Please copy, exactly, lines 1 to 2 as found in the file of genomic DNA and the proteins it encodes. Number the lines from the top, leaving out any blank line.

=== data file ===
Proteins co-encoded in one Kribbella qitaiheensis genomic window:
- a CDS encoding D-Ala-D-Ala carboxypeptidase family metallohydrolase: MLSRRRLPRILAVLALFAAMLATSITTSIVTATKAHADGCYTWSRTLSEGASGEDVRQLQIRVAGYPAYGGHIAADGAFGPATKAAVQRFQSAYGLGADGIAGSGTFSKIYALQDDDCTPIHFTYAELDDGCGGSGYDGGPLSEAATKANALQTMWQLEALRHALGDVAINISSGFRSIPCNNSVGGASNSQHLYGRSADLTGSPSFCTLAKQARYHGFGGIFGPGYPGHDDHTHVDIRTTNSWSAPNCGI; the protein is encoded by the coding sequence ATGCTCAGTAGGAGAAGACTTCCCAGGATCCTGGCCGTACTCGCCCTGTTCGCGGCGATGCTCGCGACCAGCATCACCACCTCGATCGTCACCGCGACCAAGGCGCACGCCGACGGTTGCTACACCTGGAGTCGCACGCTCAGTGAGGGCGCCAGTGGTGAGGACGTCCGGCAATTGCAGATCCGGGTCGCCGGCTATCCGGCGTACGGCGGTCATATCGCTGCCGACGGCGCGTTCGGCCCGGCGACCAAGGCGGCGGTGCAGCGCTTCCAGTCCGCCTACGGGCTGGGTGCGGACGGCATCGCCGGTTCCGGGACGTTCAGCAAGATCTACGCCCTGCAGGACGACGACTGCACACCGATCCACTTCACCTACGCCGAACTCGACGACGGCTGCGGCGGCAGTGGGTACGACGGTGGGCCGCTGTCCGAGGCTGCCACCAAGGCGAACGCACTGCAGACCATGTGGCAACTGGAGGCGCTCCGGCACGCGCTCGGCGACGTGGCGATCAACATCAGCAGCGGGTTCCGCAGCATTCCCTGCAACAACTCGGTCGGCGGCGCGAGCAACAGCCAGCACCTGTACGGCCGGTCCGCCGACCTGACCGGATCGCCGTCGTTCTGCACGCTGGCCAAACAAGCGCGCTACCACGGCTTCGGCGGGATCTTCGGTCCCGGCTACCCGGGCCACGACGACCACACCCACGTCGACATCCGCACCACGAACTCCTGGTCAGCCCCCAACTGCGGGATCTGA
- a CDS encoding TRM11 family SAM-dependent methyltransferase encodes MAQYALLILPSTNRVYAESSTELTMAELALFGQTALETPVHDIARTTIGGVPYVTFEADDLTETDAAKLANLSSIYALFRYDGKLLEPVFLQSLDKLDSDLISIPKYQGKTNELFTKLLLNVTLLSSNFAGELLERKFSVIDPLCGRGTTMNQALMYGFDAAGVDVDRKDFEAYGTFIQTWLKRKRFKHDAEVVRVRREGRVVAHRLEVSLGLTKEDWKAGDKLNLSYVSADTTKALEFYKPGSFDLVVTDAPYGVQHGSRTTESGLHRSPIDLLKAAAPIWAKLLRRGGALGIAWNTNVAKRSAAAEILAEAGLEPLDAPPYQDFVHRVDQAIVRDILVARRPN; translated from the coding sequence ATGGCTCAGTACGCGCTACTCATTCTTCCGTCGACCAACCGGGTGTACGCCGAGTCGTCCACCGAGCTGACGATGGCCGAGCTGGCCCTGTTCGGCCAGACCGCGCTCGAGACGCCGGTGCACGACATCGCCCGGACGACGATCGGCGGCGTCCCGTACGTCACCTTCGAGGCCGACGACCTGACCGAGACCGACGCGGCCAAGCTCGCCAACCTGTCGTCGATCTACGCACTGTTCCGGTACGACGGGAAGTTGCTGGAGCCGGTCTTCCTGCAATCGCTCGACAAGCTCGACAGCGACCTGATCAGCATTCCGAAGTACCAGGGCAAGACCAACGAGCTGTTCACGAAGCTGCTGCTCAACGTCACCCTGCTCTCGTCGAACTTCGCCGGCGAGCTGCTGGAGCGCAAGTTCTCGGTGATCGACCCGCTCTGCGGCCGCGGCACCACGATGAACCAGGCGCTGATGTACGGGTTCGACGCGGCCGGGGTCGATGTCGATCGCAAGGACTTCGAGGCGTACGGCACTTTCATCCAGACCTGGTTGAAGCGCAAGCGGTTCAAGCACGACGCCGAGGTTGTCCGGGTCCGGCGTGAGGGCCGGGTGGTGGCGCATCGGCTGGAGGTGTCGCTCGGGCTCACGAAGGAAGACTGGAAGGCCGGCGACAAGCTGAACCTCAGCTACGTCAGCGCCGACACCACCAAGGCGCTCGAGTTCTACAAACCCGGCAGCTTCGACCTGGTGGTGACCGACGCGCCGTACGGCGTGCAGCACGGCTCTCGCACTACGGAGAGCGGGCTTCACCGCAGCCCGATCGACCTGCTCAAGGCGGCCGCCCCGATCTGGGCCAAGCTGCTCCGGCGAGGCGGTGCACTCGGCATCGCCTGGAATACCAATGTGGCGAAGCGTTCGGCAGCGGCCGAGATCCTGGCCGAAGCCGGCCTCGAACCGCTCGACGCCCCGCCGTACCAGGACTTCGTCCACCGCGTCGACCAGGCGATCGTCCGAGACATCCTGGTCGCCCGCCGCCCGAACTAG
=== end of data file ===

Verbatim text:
Proteins co-encoded in one Kribbella qitaiheensis genomic window:
- a CDS encoding D-Ala-D-Ala carboxypeptidase family metallohydrolase: MLSRRRLPRILAVLALFAAMLATSITTSIVTATKAHADGCYTWSRTLSEGASGEDVRQLQIRVAGYPAYGGHIAADGAFGPATKAAVQRFQSAYGLGADGIAGSGTFSKIYALQDDDCTPIHFTYAELDDGCGGSGYDGGPLSEAATKANALQTMWQLEALRHALGDVAINISSGFRSIPCNNSVGGASNSQHLYGRSADLTGSPSFCTLAKQARYHGFGGIFGPGYPGHDDHTHVDIRTTNSWSAPNCGI; the protein is encoded by the coding sequence ATGCTCAGTAGGAGAAGACTTCCCAGGATCCTGGCCGTACTCGCCCTGTTCGCGGCGATGCTCGCGACCAGCATCACCACCTCGATCGTCACCGCGACCAAGGCGCACGCCGACGGTTGCTACACCTGGAGTCGCACGCTCAGTGAGGGCGCCAGTGGTGAGGACGTCCGGCAATTGCAGATCCGGGTCGCCGGCTATCCGGCGTACGGCGGTCATATCGCTGCCGACGGCGCGTTCGGCCCGGCGACCAAGGCGGCGGTGCAGCGCTTCCAGTCCGCCTACGGGCTGGGTGCGGACGGCATCGCCGGTTCCGGGACGTTCAGCAAGATCTACGCCCTGCAGGACGACGACTGCACACCGATCCACTTCACCTACGCCGAACTCGACGACGGCTGCGGCGGCAGTGGGTACGACGGTGGGCCGCTGTCCGAGGCTGCCACCAAGGCGAACGCACTGCAGACCATGTGGCAACTGGAGGCGCTCCGGCACGCGCTCGGCGACGTGGCGATCAACATCAGCAGCGGGTTCCGCAGCATTCCCTGCAACAACTCGGTCGGCGGCGCGAGCAACAGCCAGCACCTGTACGGCCGGTCCGCCGACCTGACCGGATCGCCGTCGTTCTGCACGCTGGCCAAACAAGCGCGCTACCACGGCTTCGGCGGGATCTTCGGTCCCGGCTACCCGGGCCACGACGACCACACCCACGTCGACATCCGCACCACGAACTCCTGGTCAGCCCCCAACTGCGGGATCTGA